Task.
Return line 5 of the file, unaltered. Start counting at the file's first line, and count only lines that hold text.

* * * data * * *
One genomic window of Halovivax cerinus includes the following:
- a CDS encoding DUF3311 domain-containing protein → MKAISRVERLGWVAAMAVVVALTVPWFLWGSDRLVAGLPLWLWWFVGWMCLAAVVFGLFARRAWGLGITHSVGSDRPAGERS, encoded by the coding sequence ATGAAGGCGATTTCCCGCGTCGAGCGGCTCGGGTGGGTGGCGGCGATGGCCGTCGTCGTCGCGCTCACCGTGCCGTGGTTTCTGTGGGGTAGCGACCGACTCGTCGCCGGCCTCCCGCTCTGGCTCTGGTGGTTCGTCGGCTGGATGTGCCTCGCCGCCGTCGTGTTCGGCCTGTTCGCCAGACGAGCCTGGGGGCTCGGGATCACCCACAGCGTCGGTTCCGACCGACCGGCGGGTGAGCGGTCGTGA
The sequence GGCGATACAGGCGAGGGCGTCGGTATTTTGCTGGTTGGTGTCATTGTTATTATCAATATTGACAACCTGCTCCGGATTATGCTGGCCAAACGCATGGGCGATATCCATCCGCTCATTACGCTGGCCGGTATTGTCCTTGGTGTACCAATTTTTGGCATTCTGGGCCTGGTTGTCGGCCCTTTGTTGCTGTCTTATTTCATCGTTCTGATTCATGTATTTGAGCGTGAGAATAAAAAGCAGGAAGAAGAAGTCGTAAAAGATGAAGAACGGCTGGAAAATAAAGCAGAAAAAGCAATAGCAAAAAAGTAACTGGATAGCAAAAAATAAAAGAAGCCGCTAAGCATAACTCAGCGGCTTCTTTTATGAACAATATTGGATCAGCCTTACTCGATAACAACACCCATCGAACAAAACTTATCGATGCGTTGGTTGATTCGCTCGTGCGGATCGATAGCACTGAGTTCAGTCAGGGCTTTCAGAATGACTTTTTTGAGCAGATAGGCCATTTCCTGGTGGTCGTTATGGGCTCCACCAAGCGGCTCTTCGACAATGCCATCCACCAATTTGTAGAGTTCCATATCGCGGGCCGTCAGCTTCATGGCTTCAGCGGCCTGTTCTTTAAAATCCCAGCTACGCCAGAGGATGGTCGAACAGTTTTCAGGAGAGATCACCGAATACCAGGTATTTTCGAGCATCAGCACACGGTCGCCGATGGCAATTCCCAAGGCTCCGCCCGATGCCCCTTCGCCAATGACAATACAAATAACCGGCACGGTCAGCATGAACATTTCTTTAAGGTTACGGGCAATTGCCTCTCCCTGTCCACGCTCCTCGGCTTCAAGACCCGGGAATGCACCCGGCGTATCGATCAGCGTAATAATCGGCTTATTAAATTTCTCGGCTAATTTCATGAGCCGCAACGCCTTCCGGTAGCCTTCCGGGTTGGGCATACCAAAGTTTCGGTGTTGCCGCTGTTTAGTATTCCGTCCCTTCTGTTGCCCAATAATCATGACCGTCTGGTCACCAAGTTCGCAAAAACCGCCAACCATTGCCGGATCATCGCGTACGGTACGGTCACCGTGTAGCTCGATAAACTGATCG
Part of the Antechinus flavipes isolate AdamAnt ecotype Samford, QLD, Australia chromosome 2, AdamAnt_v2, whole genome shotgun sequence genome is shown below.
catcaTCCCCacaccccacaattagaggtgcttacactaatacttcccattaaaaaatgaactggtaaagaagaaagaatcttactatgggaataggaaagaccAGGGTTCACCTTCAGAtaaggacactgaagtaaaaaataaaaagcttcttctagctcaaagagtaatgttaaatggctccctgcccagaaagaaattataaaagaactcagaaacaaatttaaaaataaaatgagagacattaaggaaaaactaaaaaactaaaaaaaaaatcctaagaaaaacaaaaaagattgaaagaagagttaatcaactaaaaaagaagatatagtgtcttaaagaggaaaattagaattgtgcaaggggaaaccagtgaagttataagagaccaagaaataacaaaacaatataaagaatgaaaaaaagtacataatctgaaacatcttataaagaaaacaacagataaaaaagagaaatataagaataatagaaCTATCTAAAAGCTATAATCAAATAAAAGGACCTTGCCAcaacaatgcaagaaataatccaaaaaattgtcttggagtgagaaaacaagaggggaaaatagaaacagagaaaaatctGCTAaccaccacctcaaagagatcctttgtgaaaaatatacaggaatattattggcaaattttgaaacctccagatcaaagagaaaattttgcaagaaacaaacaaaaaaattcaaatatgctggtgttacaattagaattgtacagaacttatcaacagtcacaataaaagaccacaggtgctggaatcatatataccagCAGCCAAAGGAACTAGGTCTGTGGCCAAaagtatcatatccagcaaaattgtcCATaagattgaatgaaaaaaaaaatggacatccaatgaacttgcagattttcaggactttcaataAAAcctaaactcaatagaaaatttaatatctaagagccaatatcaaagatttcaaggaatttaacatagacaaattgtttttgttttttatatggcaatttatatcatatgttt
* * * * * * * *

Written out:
catcaTCCCCacaccccacaattagaggtgcttacactaatacttcccattaaaaaatgaactggtaaagaagaaagaatcttactatgggaataggaaagaccAGGGTTCACCTTCAGAtaaggacactgaagtaaaaaataaaaagcttcttctagctcaaagagtaatgttaaatggctccctgcccagaaagaaattataaaagaactcagaaacaaatttaaaaataaaatgagagacattaaggaaaaactaaaaaactaaaaaaaaaatcctaagaaaaacaaaaaagattgaaagaagagttaatcaactaaaaaagaagatatagtgtcttaaagaggaaaattagaattgtgcaaggggaaaccagtgaagttataagagaccaagaaataacaaaacaatataaagaatgaaaaaaagtacataatctgaaacatcttataaagaaaacaacagataaaaaagagaaatataagaataatagaaCTATCTAAAAGCTATAATCAAATAAAAGGACCTTGCCAcaacaatgcaagaaataatccaaaaaattgtcttggagtgagaaaacaagaggggaaaatagaaacagagaaaaatctGCTAaccaccacctcaaagagatcctttgtgaaaaatatacaggaatattattggcaaattttgaaacctccagatcaaagagaaaattttgcaagaaacaaacaaaaaaattcaaatatgctggtgttacaattagaattgtacagaacttatcaacagtcacaataaaagaccacaggtgctggaatcatatataccagCAGCCAAAGGAACTAGGTCTGTGGCCAAaagtatcatatccagcaaaattgtcCATaagattgaatgaaaaaaaaaatggacatccaatgaacttgcagattttcaggactttcaataAAAcctaaactcaatagaaaatttaatatctaagagccaatatcaaagatttcaaggaatttaacatagacaaattgtttttgttttttatatggcaatttatatcatatgttt